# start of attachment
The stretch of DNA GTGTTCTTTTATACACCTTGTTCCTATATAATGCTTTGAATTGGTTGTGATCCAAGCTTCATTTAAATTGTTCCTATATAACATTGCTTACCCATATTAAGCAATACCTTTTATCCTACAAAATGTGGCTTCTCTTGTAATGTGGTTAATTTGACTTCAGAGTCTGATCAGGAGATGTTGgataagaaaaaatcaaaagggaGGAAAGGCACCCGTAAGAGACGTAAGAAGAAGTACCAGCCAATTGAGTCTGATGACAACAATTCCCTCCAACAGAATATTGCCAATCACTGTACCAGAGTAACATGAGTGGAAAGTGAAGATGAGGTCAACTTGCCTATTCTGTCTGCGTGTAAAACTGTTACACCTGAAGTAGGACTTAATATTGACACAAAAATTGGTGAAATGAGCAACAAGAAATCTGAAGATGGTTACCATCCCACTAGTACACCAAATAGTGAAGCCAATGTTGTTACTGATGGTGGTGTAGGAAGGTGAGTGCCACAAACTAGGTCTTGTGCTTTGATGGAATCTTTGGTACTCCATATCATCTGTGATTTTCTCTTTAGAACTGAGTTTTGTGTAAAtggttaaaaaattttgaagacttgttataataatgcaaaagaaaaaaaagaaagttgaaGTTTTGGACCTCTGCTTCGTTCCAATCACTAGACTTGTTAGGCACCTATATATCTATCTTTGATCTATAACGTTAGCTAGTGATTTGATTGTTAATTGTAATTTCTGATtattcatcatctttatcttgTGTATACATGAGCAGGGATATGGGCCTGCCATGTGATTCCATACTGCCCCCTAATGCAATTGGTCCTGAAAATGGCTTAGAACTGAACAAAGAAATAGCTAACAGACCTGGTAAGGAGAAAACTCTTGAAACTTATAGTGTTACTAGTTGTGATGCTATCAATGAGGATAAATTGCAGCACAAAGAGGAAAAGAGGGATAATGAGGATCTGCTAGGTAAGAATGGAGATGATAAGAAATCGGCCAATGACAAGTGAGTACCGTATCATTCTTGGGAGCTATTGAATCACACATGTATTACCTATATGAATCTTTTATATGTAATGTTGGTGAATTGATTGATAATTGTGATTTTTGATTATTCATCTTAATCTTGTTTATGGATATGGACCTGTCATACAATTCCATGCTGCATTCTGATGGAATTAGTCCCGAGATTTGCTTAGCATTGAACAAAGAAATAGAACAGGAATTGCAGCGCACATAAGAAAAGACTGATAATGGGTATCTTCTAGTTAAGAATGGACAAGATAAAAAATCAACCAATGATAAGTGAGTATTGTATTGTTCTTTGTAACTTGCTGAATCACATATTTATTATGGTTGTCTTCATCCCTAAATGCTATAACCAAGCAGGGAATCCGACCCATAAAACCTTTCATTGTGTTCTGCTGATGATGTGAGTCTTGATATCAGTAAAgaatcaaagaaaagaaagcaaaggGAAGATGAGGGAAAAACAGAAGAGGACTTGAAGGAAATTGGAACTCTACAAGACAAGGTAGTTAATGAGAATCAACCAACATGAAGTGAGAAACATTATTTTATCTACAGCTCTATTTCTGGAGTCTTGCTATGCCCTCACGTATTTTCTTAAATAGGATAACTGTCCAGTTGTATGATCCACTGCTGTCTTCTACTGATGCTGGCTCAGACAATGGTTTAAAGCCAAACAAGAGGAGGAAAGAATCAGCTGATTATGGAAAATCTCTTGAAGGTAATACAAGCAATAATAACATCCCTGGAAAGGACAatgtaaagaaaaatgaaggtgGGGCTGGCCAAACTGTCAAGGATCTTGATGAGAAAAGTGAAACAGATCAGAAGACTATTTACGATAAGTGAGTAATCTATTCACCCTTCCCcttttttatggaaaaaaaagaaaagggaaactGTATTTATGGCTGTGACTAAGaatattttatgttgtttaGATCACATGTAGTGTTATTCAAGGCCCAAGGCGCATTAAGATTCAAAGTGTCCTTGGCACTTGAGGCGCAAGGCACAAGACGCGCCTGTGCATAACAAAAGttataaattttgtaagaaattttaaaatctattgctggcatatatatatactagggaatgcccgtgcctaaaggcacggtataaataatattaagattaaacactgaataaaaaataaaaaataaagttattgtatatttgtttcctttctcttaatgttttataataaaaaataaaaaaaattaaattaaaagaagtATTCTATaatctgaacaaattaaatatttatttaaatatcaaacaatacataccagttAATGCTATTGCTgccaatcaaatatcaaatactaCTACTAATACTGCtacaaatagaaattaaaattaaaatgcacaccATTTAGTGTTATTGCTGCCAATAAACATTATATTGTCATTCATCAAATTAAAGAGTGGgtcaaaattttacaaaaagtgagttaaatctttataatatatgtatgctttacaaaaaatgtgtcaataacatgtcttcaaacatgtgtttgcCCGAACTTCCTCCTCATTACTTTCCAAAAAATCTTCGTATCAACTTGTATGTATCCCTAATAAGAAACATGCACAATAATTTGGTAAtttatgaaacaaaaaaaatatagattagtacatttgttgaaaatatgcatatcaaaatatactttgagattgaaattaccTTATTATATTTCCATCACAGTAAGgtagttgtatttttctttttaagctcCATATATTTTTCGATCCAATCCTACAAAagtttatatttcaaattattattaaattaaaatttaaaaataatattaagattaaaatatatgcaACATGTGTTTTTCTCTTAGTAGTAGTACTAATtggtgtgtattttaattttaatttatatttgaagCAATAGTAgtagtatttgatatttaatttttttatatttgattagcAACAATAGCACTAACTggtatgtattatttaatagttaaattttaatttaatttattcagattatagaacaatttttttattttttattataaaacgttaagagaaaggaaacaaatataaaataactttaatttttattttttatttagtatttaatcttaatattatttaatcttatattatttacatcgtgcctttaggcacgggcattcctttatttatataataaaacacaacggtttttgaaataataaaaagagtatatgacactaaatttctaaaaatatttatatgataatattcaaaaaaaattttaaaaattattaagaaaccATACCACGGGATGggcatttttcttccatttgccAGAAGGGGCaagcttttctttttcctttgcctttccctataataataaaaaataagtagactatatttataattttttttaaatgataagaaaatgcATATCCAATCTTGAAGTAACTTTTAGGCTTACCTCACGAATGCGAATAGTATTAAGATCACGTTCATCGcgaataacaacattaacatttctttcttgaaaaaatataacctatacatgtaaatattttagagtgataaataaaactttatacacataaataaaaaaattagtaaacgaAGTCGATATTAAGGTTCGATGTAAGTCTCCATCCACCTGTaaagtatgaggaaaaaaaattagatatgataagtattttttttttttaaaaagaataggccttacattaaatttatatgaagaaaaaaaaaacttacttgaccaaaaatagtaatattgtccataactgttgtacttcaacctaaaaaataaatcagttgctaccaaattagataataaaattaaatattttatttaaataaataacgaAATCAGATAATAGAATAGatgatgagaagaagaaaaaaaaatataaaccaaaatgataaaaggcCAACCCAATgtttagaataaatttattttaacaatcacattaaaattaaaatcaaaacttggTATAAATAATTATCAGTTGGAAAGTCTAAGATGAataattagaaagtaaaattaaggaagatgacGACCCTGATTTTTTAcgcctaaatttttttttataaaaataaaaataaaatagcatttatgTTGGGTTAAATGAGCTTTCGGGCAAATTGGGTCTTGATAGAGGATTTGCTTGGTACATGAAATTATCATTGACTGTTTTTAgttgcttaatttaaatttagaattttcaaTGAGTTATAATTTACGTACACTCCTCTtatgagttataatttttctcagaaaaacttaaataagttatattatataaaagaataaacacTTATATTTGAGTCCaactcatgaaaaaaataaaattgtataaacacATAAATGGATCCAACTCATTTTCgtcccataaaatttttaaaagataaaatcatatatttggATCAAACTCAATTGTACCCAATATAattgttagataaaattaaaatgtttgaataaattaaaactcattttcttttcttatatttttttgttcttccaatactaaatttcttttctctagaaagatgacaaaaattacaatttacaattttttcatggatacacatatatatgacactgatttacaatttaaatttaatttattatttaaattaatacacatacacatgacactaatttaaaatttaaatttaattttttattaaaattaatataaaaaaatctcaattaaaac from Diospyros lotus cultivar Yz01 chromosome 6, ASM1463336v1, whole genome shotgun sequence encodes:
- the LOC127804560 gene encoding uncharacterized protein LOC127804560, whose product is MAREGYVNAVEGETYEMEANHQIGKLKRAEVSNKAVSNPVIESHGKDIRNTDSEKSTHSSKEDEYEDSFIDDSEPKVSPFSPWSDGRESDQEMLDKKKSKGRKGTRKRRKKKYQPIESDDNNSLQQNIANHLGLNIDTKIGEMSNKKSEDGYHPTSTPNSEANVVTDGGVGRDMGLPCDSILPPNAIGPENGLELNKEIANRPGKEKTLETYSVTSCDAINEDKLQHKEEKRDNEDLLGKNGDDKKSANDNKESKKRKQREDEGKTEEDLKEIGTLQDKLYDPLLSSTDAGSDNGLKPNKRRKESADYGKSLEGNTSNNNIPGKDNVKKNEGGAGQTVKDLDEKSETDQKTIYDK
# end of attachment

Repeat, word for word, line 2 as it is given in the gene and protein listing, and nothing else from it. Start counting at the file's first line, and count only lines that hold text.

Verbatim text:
- the LOC127804560 gene encoding uncharacterized protein LOC127804560, whose product is MAREGYVNAVEGETYEMEANHQIGKLKRAEVSNKAVSNPVIESHGKDIRNTDSEKSTHSSKEDEYEDSFIDDSEPKVSPFSPWSDGRESDQEMLDKKKSKGRKGTRKRRKKKYQPIESDDNNSLQQNIANHLGLNIDTKIGEMSNKKSEDGYHPTSTPNSEANVVTDGGVGRDMGLPCDSILPPNAIGPENGLELNKEIANRPGKEKTLETYSVTSCDAINEDKLQHKEEKRDNEDLLGKNGDDKKSANDNKESKKRKQREDEGKTEEDLKEIGTLQDKLYDPLLSSTDAGSDNGLKPNKRRKESADYGKSLEGNTSNNNIPGKDNVKKNEGGAGQTVKDLDEKSETDQKTIYDK